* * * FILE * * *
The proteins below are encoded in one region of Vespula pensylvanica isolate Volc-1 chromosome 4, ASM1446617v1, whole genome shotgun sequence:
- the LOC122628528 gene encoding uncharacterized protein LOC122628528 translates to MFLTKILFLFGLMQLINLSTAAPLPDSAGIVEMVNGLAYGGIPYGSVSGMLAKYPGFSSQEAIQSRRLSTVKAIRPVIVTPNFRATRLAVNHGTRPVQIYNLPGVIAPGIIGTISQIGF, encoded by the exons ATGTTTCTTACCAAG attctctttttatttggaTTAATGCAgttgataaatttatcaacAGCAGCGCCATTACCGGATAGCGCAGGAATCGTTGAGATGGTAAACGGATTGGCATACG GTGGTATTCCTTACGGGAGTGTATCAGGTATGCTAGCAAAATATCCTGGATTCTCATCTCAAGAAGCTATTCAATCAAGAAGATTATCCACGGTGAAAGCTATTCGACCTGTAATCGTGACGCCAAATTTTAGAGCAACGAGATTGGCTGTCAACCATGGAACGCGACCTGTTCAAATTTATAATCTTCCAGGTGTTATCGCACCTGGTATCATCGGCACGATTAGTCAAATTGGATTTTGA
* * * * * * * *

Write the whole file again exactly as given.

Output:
The proteins below are encoded in one region of Vespula pensylvanica isolate Volc-1 chromosome 4, ASM1446617v1, whole genome shotgun sequence:
- the LOC122628528 gene encoding uncharacterized protein LOC122628528 translates to MFLTKILFLFGLMQLINLSTAAPLPDSAGIVEMVNGLAYGGIPYGSVSGMLAKYPGFSSQEAIQSRRLSTVKAIRPVIVTPNFRATRLAVNHGTRPVQIYNLPGVIAPGIIGTISQIGF, encoded by the exons ATGTTTCTTACCAAG attctctttttatttggaTTAATGCAgttgataaatttatcaacAGCAGCGCCATTACCGGATAGCGCAGGAATCGTTGAGATGGTAAACGGATTGGCATACG GTGGTATTCCTTACGGGAGTGTATCAGGTATGCTAGCAAAATATCCTGGATTCTCATCTCAAGAAGCTATTCAATCAAGAAGATTATCCACGGTGAAAGCTATTCGACCTGTAATCGTGACGCCAAATTTTAGAGCAACGAGATTGGCTGTCAACCATGGAACGCGACCTGTTCAAATTTATAATCTTCCAGGTGTTATCGCACCTGGTATCATCGGCACGATTAGTCAAATTGGATTTTGA